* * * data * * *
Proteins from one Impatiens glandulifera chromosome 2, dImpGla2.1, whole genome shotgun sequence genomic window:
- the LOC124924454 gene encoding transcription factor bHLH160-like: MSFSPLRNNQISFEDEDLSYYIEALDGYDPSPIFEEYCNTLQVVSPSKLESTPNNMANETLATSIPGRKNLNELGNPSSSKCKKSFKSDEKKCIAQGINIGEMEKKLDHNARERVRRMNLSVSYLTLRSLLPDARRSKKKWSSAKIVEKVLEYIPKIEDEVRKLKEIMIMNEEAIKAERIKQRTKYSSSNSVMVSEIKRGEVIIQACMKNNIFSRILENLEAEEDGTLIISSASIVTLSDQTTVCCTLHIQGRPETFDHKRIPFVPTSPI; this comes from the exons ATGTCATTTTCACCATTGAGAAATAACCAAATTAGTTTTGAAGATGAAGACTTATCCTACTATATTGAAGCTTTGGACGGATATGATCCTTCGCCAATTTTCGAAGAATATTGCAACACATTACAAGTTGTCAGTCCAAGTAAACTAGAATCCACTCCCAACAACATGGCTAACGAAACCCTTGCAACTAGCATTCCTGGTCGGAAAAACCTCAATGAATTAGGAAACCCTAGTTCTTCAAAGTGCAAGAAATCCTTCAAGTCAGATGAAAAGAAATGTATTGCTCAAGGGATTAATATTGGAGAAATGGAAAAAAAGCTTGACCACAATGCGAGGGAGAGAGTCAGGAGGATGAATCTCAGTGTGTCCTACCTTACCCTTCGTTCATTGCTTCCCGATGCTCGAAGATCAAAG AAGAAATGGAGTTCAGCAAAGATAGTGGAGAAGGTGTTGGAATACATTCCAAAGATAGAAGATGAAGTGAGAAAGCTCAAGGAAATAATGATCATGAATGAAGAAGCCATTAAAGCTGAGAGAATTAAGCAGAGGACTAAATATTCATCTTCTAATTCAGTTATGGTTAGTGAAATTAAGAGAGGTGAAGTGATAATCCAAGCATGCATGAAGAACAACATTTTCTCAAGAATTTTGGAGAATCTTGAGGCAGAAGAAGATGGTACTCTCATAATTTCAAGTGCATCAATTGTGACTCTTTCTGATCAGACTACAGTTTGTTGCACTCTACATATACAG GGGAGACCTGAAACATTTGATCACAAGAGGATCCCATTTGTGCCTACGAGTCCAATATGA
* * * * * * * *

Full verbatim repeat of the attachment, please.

Proteins from one Impatiens glandulifera chromosome 2, dImpGla2.1, whole genome shotgun sequence genomic window:
- the LOC124924454 gene encoding transcription factor bHLH160-like: MSFSPLRNNQISFEDEDLSYYIEALDGYDPSPIFEEYCNTLQVVSPSKLESTPNNMANETLATSIPGRKNLNELGNPSSSKCKKSFKSDEKKCIAQGINIGEMEKKLDHNARERVRRMNLSVSYLTLRSLLPDARRSKKKWSSAKIVEKVLEYIPKIEDEVRKLKEIMIMNEEAIKAERIKQRTKYSSSNSVMVSEIKRGEVIIQACMKNNIFSRILENLEAEEDGTLIISSASIVTLSDQTTVCCTLHIQGRPETFDHKRIPFVPTSPI; this comes from the exons ATGTCATTTTCACCATTGAGAAATAACCAAATTAGTTTTGAAGATGAAGACTTATCCTACTATATTGAAGCTTTGGACGGATATGATCCTTCGCCAATTTTCGAAGAATATTGCAACACATTACAAGTTGTCAGTCCAAGTAAACTAGAATCCACTCCCAACAACATGGCTAACGAAACCCTTGCAACTAGCATTCCTGGTCGGAAAAACCTCAATGAATTAGGAAACCCTAGTTCTTCAAAGTGCAAGAAATCCTTCAAGTCAGATGAAAAGAAATGTATTGCTCAAGGGATTAATATTGGAGAAATGGAAAAAAAGCTTGACCACAATGCGAGGGAGAGAGTCAGGAGGATGAATCTCAGTGTGTCCTACCTTACCCTTCGTTCATTGCTTCCCGATGCTCGAAGATCAAAG AAGAAATGGAGTTCAGCAAAGATAGTGGAGAAGGTGTTGGAATACATTCCAAAGATAGAAGATGAAGTGAGAAAGCTCAAGGAAATAATGATCATGAATGAAGAAGCCATTAAAGCTGAGAGAATTAAGCAGAGGACTAAATATTCATCTTCTAATTCAGTTATGGTTAGTGAAATTAAGAGAGGTGAAGTGATAATCCAAGCATGCATGAAGAACAACATTTTCTCAAGAATTTTGGAGAATCTTGAGGCAGAAGAAGATGGTACTCTCATAATTTCAAGTGCATCAATTGTGACTCTTTCTGATCAGACTACAGTTTGTTGCACTCTACATATACAG GGGAGACCTGAAACATTTGATCACAAGAGGATCCCATTTGTGCCTACGAGTCCAATATGA